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Tip 5: Try new things

As seen above, Disney really goes above and beyond in accommodating vegetarians who visit the parks. One of my concerns growing up, and after many of the “incidents” I mentioned in the introduction, is that I stayed very much in a narrow comfort zone of items involving combinations of bread and cheese (side note, who doesn’t love some bread and cheese though). For me, a cruise was actually the experience that broke me out of that and exposed me to a whole range of cuisines. What made the difference is I knew what I was eating would be “safe” because of the level of information, service and care given by the wait staff.

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Disney does that as well. If you, or someone you know, is a little bit of a skittish vegetarian, a trip to Disney World can really open you up to a new world of culinary options. Just get out there and give it a shot.

Jan 282015
 

Share your best tips for dealing with Disney when it’s cold out to info@magically-speaking.com

 

We’ve got some great dining tips to share with you, thanks to a reader, Cainlamance, that include:

  • Start the day with a big breakfast to keep you going.
  • Eat lots of protein.
  • Pack snack throughout the snack as needed.
  • If possible, eat lunch later to avoid crowds and if eating supper in the park, eat later to avoid crowds again. Or eat snack then early dinner. My family loves Disney but try to avoid the crowded eating times.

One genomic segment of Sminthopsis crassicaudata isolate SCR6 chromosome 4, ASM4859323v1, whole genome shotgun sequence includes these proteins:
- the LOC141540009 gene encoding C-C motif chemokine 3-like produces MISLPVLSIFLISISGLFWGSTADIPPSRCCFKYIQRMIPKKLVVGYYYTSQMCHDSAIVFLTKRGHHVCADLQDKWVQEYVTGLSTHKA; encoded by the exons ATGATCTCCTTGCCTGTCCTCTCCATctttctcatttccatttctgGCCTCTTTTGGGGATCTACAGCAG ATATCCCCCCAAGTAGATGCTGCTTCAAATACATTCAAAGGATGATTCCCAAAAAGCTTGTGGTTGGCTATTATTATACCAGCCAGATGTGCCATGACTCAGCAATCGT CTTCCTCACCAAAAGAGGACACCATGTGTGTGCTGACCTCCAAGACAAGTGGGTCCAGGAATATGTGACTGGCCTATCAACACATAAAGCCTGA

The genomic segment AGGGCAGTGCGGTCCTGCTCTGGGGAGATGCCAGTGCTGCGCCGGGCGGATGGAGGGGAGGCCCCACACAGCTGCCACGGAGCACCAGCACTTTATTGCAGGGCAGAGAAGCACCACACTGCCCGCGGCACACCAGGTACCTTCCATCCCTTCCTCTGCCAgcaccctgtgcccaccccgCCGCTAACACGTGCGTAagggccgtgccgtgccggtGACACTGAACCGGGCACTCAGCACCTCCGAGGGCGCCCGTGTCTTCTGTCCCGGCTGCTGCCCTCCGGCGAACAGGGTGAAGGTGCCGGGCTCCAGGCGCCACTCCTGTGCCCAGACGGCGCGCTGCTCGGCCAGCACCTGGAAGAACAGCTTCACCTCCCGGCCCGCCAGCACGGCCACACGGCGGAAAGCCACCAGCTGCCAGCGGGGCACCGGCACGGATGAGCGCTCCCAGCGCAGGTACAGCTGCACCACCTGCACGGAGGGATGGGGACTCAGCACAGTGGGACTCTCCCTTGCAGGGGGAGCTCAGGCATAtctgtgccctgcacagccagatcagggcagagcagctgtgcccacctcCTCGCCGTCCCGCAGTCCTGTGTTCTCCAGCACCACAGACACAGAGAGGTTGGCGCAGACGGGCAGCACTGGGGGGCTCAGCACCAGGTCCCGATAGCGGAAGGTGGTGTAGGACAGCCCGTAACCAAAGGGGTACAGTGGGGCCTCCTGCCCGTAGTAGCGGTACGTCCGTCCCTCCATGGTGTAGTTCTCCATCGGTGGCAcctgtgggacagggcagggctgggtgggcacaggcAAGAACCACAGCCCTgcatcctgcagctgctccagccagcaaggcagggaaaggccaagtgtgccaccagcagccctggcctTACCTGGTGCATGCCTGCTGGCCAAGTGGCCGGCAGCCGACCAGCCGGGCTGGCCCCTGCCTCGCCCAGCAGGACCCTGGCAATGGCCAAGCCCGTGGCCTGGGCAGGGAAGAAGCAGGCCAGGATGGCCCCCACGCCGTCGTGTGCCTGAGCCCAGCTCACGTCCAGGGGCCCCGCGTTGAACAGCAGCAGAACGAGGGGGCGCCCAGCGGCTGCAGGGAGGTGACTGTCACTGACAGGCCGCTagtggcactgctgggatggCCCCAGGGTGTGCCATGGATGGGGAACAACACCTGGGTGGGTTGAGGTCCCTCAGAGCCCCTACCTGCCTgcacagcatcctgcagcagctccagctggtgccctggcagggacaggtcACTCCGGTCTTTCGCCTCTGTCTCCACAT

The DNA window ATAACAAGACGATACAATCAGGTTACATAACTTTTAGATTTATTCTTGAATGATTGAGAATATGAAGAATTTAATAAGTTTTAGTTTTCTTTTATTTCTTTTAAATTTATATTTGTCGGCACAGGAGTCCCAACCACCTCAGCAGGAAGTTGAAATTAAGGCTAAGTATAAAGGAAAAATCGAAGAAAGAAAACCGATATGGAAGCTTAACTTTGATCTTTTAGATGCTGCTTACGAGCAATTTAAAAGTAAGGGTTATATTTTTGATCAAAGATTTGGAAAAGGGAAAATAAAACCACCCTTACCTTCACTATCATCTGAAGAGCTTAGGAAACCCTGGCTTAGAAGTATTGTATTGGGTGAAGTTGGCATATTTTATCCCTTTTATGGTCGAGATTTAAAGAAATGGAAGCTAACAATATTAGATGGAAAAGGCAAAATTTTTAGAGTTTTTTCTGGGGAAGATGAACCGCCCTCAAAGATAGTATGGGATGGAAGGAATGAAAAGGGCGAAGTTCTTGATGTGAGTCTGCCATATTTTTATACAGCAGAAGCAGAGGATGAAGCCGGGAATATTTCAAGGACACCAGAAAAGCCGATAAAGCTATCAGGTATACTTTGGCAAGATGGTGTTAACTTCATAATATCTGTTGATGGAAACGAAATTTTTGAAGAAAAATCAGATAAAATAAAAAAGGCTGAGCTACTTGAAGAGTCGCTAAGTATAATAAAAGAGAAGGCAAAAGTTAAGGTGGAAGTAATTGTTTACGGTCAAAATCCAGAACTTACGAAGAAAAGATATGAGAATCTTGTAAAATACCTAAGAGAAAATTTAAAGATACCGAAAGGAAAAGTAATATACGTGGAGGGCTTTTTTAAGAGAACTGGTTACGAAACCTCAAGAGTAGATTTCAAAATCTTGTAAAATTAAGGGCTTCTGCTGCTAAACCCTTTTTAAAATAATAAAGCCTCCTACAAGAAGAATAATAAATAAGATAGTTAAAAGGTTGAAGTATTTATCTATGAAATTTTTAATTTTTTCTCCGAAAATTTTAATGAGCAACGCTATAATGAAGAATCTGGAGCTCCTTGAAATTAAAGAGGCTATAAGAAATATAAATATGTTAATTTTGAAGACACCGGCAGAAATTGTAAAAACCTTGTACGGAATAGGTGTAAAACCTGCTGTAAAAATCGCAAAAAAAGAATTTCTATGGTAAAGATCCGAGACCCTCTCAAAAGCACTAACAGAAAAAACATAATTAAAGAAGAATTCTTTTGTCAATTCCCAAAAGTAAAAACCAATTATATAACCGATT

Best of Be Our Guest Podcast

 

BOGPLogoEach issue we will feature a snippet of what you could learn by listening to the Be Our Guest Podcast. Be sure to check back each issue for more fun.

 

Episode 811 – Grand Floridian & Beach Club Villas Stay

Listener Jocelyn is here to discuss her split stay at both Disney’s Grand Floridian and Disney’s Beach Club. She shares the differences in staying in a studio vs. staying in a one bedroom Disney Vacation Club accommodations. She also shares her experience at the Epcot After Hours Wind Down which took place last Fall.

Find out more about Jocelyn’s trip on this episode.

Listen to the podcast every Monday, Wednesday and Friday at Be Our Guest Podcast!

Sep 172014
 

 

Eating Vegan at Epcot

 

 

By Teresa Pittman

“You do know this is a steakhouse, right?” The chef who had been brought to our table at Le Cellier was apparently not impressed to hear that we were vegan.

Yes, we knew. But we also knew we were in Walt Disney World, where vegans can usually count on finding food they can eat – even at Le Cellier. Sure enough, our teasing but good-natured chef prepared us seasoned tofu strips with perfectly-spiced vegetables and brought out a vegan “ice cream” for dessert.

I’ve been vegan for eight years now, and others in my family have been vegan for much longer. (Apparently, I’m a slow learner.) This change in eating has made me love WDW even more, because it’s one of the places where I know I’ll be able to find good food I can actually eat.